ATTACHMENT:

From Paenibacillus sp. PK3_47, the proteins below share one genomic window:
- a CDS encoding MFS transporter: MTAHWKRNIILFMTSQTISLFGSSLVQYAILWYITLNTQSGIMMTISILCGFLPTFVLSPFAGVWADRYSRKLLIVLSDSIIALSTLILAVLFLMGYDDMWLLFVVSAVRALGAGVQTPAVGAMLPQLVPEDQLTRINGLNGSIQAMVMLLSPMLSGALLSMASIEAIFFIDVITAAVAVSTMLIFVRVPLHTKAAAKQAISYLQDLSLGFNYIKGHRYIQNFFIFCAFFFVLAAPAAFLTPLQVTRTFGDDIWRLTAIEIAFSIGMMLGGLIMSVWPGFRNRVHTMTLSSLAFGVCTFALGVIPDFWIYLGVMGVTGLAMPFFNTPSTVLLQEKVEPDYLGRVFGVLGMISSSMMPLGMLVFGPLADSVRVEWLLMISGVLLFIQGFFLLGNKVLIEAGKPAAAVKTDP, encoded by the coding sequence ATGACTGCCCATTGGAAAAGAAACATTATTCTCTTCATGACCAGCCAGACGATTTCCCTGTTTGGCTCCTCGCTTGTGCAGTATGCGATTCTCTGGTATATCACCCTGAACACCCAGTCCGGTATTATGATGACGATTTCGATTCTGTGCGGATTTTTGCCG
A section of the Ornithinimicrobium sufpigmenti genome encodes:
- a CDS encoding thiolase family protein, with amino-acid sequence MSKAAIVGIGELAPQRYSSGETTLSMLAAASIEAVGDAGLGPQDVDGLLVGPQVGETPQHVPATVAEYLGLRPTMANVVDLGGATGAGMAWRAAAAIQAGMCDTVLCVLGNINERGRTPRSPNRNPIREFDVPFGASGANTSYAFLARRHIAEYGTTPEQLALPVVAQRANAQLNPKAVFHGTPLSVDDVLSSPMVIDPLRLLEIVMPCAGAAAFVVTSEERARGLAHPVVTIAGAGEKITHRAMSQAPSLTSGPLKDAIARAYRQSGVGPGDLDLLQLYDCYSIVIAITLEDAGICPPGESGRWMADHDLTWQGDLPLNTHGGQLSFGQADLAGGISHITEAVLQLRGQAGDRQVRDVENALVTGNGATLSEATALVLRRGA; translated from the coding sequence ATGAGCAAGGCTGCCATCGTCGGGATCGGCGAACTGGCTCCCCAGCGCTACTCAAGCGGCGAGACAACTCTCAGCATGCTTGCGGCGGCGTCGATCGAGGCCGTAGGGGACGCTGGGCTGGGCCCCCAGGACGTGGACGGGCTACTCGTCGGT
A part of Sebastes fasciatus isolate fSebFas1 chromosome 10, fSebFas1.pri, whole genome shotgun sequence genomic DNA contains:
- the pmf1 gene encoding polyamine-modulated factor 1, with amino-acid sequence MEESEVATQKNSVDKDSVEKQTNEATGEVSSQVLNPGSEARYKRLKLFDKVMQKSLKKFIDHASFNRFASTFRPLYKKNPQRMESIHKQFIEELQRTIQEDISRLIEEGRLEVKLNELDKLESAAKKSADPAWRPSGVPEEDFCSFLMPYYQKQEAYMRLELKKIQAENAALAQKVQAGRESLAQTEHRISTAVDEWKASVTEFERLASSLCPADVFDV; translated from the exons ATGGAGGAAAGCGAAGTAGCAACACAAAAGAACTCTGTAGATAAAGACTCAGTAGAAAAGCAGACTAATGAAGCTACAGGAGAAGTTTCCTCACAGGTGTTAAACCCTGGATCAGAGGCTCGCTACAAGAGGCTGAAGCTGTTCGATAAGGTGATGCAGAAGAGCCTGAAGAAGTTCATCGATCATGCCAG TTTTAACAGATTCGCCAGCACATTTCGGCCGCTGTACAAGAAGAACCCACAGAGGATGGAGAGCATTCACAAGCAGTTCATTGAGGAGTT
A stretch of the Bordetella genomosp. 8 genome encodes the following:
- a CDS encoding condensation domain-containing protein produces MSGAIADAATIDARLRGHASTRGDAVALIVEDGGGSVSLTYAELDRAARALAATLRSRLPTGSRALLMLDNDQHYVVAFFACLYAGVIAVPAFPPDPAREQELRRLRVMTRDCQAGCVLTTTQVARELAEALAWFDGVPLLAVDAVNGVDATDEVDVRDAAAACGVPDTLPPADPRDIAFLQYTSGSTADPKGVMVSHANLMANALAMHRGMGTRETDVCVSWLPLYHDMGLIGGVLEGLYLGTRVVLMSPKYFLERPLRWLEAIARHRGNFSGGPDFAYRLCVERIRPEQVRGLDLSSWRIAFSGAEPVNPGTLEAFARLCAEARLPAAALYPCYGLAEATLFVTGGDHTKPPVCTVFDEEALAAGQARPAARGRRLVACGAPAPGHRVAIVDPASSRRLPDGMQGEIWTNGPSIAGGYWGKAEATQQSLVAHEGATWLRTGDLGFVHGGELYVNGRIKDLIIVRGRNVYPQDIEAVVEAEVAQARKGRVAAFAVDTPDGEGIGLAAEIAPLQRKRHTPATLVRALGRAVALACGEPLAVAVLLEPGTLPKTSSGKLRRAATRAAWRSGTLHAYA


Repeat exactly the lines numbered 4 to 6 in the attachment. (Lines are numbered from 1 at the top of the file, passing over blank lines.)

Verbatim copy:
- a CDS encoding thiolase family protein, with amino-acid sequence MSKAAIVGIGELAPQRYSSGETTLSMLAAASIEAVGDAGLGPQDVDGLLVGPQVGETPQHVPATVAEYLGLRPTMANVVDLGGATGAGMAWRAAAAIQAGMCDTVLCVLGNINERGRTPRSPNRNPIREFDVPFGASGANTSYAFLARRHIAEYGTTPEQLALPVVAQRANAQLNPKAVFHGTPLSVDDVLSSPMVIDPLRLLEIVMPCAGAAAFVVTSEERARGLAHPVVTIAGAGEKITHRAMSQAPSLTSGPLKDAIARAYRQSGVGPGDLDLLQLYDCYSIVIAITLEDAGICPPGESGRWMADHDLTWQGDLPLNTHGGQLSFGQADLAGGISHITEAVLQLRGQAGDRQVRDVENALVTGNGATLSEATALVLRRGA; translated from the coding sequence ATGAGCAAGGCTGCCATCGTCGGGATCGGCGAACTGGCTCCCCAGCGCTACTCAAGCGGCGAGACAACTCTCAGCATGCTTGCGGCGGCGTCGATCGAGGCCGTAGGGGACGCTGGGCTGGGCCCCCAGGACGTGGACGGGCTACTCGTCGGT
A part of Sebastes fasciatus isolate fSebFas1 chromosome 10, fSebFas1.pri, whole genome shotgun sequence genomic DNA contains:
- the pmf1 gene encoding polyamine-modulated factor 1, with amino-acid sequence MEESEVATQKNSVDKDSVEKQTNEATGEVSSQVLNPGSEARYKRLKLFDKVMQKSLKKFIDHASFNRFASTFRPLYKKNPQRMESIHKQFIEELQRTIQEDISRLIEEGRLEVKLNELDKLESAAKKSADPAWRPSGVPEEDFCSFLMPYYQKQEAYMRLELKKIQAENAALAQKVQAGRESLAQTEHRISTAVDEWKASVTEFERLASSLCPADVFDV; translated from the exons ATGGAGGAAAGCGAAGTAGCAACACAAAAGAACTCTGTAGATAAAGACTCAGTAGAAAAGCAGACTAATGAAGCTACAGGAGAAGTTTCCTCACAGGTGTTAAACCCTGGATCAGAGGCTCGCTACAAGAGGCTGAAGCTGTTCGATAAGGTGATGCAGAAGAGCCTGAAGAAGTTCATCGATCATGCCAG TTTTAACAGATTCGCCAGCACATTTCGGCCGCTGTACAAGAAGAACCCACAGAGGATGGAGAGCATTCACAAGCAGTTCATTGAGGAGTT